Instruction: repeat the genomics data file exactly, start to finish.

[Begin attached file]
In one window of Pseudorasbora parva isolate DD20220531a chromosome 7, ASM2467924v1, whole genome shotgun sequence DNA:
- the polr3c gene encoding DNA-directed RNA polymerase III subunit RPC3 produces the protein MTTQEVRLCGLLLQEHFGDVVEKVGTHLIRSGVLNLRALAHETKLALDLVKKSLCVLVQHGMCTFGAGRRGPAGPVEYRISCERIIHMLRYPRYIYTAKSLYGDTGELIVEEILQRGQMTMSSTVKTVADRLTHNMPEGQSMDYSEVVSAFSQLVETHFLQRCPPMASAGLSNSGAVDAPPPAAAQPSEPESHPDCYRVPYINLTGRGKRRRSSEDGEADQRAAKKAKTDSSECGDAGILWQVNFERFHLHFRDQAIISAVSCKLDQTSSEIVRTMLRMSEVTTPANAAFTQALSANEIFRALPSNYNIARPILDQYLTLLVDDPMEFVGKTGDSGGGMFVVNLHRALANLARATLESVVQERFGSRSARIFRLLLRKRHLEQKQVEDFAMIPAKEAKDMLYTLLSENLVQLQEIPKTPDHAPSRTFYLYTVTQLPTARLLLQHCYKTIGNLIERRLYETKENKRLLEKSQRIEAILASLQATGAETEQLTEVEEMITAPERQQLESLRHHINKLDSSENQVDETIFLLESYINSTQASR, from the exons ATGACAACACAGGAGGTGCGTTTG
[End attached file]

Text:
In one window of Pseudorasbora parva isolate DD20220531a chromosome 7, ASM2467924v1, whole genome shotgun sequence DNA:
- the polr3c gene encoding DNA-directed RNA polymerase III subunit RPC3 produces the protein MTTQEVRLCGLLLQEHFGDVVEKVGTHLIRSGVLNLRALAHETKLALDLVKKSLCVLVQHGMCTFGAGRRGPAGPVEYRISCERIIHMLRYPRYIYTAKSLYGDTGELIVEEILQRGQMTMSSTVKTVADRLTHNMPEGQSMDYSEVVSAFSQLVETHFLQRCPPMASAGLSNSGAVDAPPPAAAQPSEPESHPDCYRVPYINLTGRGKRRRSSEDGEADQRAAKKAKTDSSECGDAGILWQVNFERFHLHFRDQAIISAVSCKLDQTSSEIVRTMLRMSEVTTPANAAFTQALSANEIFRALPSNYNIARPILDQYLTLLVDDPMEFVGKTGDSGGGMFVVNLHRALANLARATLESVVQERFGSRSARIFRLLLRKRHLEQKQVEDFAMIPAKEAKDMLYTLLSENLVQLQEIPKTPDHAPSRTFYLYTVTQLPTARLLLQHCYKTIGNLIERRLYETKENKRLLEKSQRIEAILASLQATGAETEQLTEVEEMITAPERQQLESLRHHINKLDSSENQVDETIFLLESYINSTQASR, from the exons ATGACAACACAGGAGGTGCGTTTG